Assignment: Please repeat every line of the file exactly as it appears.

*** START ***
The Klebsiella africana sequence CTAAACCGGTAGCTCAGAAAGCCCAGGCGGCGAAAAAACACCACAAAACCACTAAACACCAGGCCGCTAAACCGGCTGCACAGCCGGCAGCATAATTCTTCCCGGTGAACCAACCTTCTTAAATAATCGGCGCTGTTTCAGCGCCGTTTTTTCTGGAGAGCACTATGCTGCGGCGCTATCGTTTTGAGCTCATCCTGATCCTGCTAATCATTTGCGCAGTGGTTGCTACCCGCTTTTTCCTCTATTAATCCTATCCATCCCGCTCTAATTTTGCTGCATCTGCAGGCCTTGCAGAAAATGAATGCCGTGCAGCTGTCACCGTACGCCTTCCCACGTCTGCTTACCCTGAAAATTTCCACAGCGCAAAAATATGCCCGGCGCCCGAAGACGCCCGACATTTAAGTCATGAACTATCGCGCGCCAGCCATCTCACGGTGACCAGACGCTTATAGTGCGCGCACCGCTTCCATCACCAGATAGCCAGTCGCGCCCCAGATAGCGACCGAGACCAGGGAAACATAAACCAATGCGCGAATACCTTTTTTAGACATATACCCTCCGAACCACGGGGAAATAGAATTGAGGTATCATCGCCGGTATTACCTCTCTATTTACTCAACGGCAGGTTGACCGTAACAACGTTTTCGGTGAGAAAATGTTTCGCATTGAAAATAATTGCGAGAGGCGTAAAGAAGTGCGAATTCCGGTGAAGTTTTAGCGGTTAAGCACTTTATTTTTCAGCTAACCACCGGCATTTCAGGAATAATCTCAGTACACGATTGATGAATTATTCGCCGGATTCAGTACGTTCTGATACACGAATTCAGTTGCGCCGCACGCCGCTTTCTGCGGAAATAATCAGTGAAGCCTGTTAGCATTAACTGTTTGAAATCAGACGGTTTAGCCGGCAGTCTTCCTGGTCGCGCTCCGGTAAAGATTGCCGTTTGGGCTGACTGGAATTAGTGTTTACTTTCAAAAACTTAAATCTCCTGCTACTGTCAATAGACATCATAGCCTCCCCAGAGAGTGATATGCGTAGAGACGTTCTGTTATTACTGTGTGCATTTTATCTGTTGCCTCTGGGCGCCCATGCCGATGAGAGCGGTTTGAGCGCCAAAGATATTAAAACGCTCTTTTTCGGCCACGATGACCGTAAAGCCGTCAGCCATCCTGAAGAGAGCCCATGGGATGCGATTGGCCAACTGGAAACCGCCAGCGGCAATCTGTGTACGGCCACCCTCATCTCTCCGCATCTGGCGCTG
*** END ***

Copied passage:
The Klebsiella africana sequence CTAAACCGGTAGCTCAGAAAGCCCAGGCGGCGAAAAAACACCACAAAACCACTAAACACCAGGCCGCTAAACCGGCTGCACAGCCGGCAGCATAATTCTTCCCGGTGAACCAACCTTCTTAAATAATCGGCGCTGTTTCAGCGCCGTTTTTTCTGGAGAGCACTATGCTGCGGCGCTATCGTTTTGAGCTCATCCTGATCCTGCTAATCATTTGCGCAGTGGTTGCTACCCGCTTTTTCCTCTATTAATCCTATCCATCCCGCTCTAATTTTGCTGCATCTGCAGGCCTTGCAGAAAATGAATGCCGTGCAGCTGTCACCGTACGCCTTCCCACGTCTGCTTACCCTGAAAATTTCCACAGCGCAAAAATATGCCCGGCGCCCGAAGACGCCCGACATTTAAGTCATGAACTATCGCGCGCCAGCCATCTCACGGTGACCAGACGCTTATAGTGCGCGCACCGCTTCCATCACCAGATAGCCAGTCGCGCCCCAGATAGCGACCGAGACCAGGGAAACATAAACCAATGCGCGAATACCTTTTTTAGACATATACCCTCCGAACCACGGGGAAATAGAATTGAGGTATCATCGCCGGTATTACCTCTCTATTTACTCAACGGCAGGTTGACCGTAACAACGTTTTCGGTGAGAAAATGTTTCGCATTGAAAATAATTGCGAGAGGCGTAAAGAAGTGCGAATTCCGGTGAAGTTTTAGCGGTTAAGCACTTTATTTTTCAGCTAACCACCGGCATTTCAGGAATAATCTCAGTACACGATTGATGAATTATTCGCCGGATTCAGTACGTTCTGATACACGAATTCAGTTGCGCCGCACGCCGCTTTCTGCGGAAATAATCAGTGAAGCCTGTTAGCATTAACTGTTTGAAATCAGACGGTTTAGCCGGCAGTCTTCCTGGTCGCGCTCCGGTAAAGATTGCCGTTTGGGCTGACTGGAATTAGTGTTTACTTTCAAAAACTTAAATCTCCTGCTACTGTCAATAGACATCATAGCCTCCCCAGAGAGTGATATGCGTAGAGACGTTCTGTTATTACTGTGTGCATTTTATCTGTTGCCTCTGGGCGCCCATGCCGATGAGAGCGGTTTGAGCGCCAAAGATATTAAAACGCTCTTTTTCGGCCACGATGACCGTAAAGCCGTCAGCCATCCTGAAGAGAGCCCATGGGATGCGATTGGCCAACTGGAAACCGCCAGCGGCAATCTGTGTACGGCCACCCTCATCTCTCCGCATCTGGCGCTG